And that's where his attention should be when you are teaching him about your department, but again we aren't talking solely about your department and it's training needs.

    I really don't give a damn if he knows how to load a horseshoe load because we'll never load hose that way, and if we get a new Chief that for some reason wants to, we'll train everydoby on it.

    Rookie firefighters need to know what we do, how we do it and when we do it, and yes, it may be simplistic but that is what entry level training should be.

    Right and that's department specific entry-level training, not an entry level standard for certification.

    General knowledge training are the alternatives - the NY Roof Hook - and the decison-making skills that they need as they take more responsibility and begin to move into some level of responsibility. That is where FFI/FFII comes into play.
    WOW! You really shouldn't be teaching anybody anything if you think this way. General knowledge and skills ARE entry level training NOT post-entry level!

    We disagree. A rookie does not need to know the advantages and disadvantages of tools that we do not own. Yes, they need to know the pluses and minues of the tools we do own, and if you want to call that general knowledge, fine, but to me that is still simple entry-level knowledge stuff.
    A lot of entry level knowledge is also general knowledge.

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    Quote Originally Posted by FireMedic049 View Post
    Again, you are blinded by your own little world on this matter and can't separate the issues. The discussion is about certification, not department training.

    In PA, the prep class for FF1 testing is called "Essentials of Firefighting". The class is not taught at the department level. The class is taught via the Community College System. Oftentimes, individual departments will "host" the class at their facility if they have members in need of the class. Unless they have enough to fill the roster, other departments in the area will send their members in need of the class.

    Even though the class may be taught by member(s) of that department (as State Fire Instructors), the class is not "department training". It is not uncommon to "tailor" the class to the students' needs, like spending more time on areas more relevant to their area and less time on things that aren't so much.

    The class and testing is 100% 3rd party administered (on paper at least).

    For the department in which I belonged to when I took my FF1 test, new members (if they didn't already have it) got enrolled in an Essentials class administered thru the Community College System. While waiting for the class to start, during the class and after it, the department provided training for the new members that prepared them for the FF1 test AND for the needs of the department. Worked pretty well too as the majority of members passed on the first try.

    With the exception of the couple major cities in the state, nobody teaches their own private FF1 class and nobody does it as "department training".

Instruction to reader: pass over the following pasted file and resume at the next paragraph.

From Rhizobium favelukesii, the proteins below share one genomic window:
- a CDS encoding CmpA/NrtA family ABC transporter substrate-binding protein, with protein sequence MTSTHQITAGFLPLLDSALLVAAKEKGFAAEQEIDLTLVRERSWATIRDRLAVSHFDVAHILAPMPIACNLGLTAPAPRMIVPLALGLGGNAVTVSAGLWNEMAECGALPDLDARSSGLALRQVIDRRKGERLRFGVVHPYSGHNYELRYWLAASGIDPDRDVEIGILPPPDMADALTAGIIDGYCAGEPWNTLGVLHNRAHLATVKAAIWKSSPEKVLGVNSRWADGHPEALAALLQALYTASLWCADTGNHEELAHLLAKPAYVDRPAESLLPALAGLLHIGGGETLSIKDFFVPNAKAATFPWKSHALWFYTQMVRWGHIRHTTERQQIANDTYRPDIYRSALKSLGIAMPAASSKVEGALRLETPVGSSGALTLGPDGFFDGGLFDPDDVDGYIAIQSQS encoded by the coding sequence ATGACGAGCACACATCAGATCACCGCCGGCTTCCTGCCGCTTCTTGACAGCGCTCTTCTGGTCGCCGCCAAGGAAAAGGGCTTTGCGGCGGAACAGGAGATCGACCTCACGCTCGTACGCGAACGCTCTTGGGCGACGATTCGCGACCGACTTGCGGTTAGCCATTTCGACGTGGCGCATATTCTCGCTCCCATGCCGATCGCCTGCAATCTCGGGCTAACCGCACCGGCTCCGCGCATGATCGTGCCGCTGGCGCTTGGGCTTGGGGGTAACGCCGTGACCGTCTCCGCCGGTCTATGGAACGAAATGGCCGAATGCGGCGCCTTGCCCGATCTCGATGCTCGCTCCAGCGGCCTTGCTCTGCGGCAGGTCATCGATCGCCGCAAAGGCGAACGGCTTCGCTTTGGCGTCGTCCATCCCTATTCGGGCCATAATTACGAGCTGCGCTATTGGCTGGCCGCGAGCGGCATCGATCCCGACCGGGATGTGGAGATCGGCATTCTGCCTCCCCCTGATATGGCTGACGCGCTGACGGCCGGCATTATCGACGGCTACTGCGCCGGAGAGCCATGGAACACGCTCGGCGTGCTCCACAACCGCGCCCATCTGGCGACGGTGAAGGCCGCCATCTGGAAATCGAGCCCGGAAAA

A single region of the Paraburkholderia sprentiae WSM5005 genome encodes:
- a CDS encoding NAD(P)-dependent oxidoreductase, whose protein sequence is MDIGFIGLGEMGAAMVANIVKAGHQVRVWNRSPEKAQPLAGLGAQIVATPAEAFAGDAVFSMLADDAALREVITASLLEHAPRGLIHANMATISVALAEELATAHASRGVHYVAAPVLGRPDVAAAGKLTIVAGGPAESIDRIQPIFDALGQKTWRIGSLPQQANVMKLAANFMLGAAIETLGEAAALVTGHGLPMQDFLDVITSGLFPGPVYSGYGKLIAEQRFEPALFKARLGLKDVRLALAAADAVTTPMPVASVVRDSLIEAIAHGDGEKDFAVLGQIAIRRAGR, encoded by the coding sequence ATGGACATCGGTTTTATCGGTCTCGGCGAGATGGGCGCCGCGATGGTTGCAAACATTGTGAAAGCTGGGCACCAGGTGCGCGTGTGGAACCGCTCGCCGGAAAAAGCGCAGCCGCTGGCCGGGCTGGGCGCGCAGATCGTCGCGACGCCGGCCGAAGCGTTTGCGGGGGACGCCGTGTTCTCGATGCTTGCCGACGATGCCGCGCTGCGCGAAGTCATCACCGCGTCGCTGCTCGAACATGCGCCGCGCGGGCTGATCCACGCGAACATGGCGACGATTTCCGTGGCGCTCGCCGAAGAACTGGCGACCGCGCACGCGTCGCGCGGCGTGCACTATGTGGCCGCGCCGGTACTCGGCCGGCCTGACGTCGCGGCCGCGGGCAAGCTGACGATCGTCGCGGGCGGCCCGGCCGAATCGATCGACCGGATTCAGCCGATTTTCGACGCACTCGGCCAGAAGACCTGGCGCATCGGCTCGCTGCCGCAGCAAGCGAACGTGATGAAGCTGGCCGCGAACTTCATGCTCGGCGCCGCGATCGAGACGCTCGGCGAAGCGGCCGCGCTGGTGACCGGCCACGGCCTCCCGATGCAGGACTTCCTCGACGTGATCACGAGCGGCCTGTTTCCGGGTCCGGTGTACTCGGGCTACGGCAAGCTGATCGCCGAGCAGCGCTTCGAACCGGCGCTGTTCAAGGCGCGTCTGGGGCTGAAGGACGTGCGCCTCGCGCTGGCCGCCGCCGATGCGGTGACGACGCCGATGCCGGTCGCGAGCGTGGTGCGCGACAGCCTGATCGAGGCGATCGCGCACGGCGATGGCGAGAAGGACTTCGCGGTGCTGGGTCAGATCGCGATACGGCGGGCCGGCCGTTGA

You seem to want the certification standards (whether state or national level) to be tailored to fit your area specifically even though it's really not representative of the rest of the country. How very narcissistic of you.
    I ahve no issue with that type of class. My previous department had a 50-hour class which worked quite well, and elimiated the need for FFI.

    In fact, is was that type of class that was proposed a few years ago as the state minimum by the State Firemen's Association. Unfortunatly, it never made it out of committee but i strongly supported the effort as the best answer for the volunteer fire service. The class would have been given at the local level by local trainers certifed by LSU, with the testing administered by LSU.

    The only part of the proposal that I opposed was a requirement that if a member did not take FFI within 4 years of taking this class, he/she would have to retake this class.

    I compleltly oppose mandating FFI for volunteers to operate on the fireground. It will simply do more damage to the service in terms of recruitment and retention. FFI and other certification programs should be encouraged but not required after the members have completed a well-planned department specific-entry level training program.
    Last edited by LaFireEducator; 05-07-2012 at 05:22 PM.
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    Quote Originally Posted by LaFireEducator View Post
    When career members are trained off the clock I'll agree that career and volunteers should have the same training.

    Until then, we'll disagree.
    Wake up and start paying attention to the discussions on here. Myself and several others have repeatedly told you that there are many, many career firefighters that are not "on the clock" when they take training classes. Many of us have even paid all of our travel expenses, including motels, fuel, etc. and used vacation time in order to take classes.

    Regardless, the discussion isn't quite about both having the exact same training, it's about both meeting the same standard. It doesn't matter if you can train a person to obtain the FF1 certification in 40 hours and I take 400 hours to do it, both have met the same standard. One may be "better" trained or "polished" than the other, but they are both certified at the FF1 level. That's the point!

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    Quote Originally Posted by LaFireEducator View Post
    I ahve no issue with that type of class. My previous department had a 50-hour class which worked quite well, and elimiated the need for FFI.